Can pets make you happy?

Pets and Companionship
Pets are loyal friends that get us to the park frequently.
Pets are loyal friends that get us to the park frequently.
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Whoever coined the saying "good friends are hard to find" probably didn't have a pet. Unlike your gossipy co-workers, pets are loyal, nonjudgmental and full of unconditional love. Who could ask for anything more?

Indeed, when a group of children was asked to list 10 of their closest relationships and then rank them according to who they would most likely turn to in a time of need, pets often scored higher than the children's human relationships [source: McNicholas]. It's not just children who value their pets' company. A recent survey conducted by the American Veterinary Medical Association found that more than half of respondents consider their pets as companions [source: Springer]. And if you've ever found yourself on the couch confiding all of your private problems into Fido's soulful eyes, you're not alone. A study on the bonds between people and their animals revealed that 97 percent of pet owners talk to their pets [source: Springer].

Not only can pets be an integral member of a person's social network, but they can help extend that network in other ways as well. Owning a dog, for instance, forces a person to go on walks or to the dog park, where he or she is more likely to be approached by other people and perhaps strike up a conversation about the cute little friend. Wheelchair patients with companion dogs receive both more attention and better quality attention from acquaintances and strangers alike. Researchers sometimes call this the magnet effect, and it works especially well for those who have a difficult time meeting people [source: NIH].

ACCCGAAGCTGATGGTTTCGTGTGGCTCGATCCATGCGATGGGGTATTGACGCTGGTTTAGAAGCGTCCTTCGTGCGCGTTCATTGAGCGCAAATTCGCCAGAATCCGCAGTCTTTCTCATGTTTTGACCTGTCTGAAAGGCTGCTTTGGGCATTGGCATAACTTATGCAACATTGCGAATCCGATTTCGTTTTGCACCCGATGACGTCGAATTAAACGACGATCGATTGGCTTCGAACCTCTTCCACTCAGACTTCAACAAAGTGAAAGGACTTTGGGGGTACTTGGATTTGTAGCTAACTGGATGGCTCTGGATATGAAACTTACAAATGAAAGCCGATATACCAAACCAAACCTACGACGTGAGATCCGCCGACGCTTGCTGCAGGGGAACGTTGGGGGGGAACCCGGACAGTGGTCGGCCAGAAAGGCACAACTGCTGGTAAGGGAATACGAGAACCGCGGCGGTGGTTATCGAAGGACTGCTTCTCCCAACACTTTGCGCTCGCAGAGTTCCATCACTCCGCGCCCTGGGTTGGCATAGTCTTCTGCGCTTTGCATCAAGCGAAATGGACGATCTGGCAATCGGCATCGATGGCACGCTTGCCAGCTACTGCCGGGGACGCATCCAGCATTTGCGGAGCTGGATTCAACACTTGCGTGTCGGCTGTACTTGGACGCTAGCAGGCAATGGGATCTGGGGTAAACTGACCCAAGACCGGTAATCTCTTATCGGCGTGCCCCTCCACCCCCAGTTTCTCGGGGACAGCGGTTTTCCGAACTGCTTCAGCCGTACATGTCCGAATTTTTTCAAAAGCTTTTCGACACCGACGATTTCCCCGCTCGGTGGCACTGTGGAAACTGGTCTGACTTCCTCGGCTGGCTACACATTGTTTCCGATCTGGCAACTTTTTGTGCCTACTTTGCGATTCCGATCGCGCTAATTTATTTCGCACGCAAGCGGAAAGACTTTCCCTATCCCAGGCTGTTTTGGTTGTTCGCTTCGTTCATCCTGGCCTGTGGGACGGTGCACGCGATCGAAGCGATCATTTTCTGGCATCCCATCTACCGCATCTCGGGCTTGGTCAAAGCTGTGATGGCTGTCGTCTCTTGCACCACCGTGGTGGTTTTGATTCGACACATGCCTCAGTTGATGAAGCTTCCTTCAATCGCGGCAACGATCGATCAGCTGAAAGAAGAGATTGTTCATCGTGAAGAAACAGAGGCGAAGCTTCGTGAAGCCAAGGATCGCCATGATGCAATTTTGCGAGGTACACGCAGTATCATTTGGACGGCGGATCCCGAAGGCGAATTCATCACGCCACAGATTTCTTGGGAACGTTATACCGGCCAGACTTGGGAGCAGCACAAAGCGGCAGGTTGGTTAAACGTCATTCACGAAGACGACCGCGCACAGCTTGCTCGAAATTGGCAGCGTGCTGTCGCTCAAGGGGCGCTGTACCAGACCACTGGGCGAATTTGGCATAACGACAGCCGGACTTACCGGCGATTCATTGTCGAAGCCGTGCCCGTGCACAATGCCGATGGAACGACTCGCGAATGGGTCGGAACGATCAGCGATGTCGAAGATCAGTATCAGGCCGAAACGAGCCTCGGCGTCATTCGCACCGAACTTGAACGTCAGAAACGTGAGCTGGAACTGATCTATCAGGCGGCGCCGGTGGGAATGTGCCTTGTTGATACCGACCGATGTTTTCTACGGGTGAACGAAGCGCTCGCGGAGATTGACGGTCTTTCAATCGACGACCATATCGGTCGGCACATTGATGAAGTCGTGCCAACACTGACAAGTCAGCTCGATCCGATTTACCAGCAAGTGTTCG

The companionship pets offer can be especially beneficial to the elderly or the infirm, who often have trouble maintaining lasting friendships. The presence of a pet provides a constant source of healthy social stimulation that can be hard to find in even a spouse or a caretaker [source: NIH]. In such instances, animals have proven effective antidotes to depression. In one case, AIDS patients who owned pets were much less likely to succumb to depression than those without pets [source: Davis]. Even in situations where all other factors are the same, the presence of an animal seems to provide a boost: A group of patients suffering from depression who participated in daily water exercises with dolphins saw significant improvements over a group who performed the same exercises without dolphins [source: Harvard].

So whether you go with Flipper or Fido, a pet may be just what the doctor ordered.

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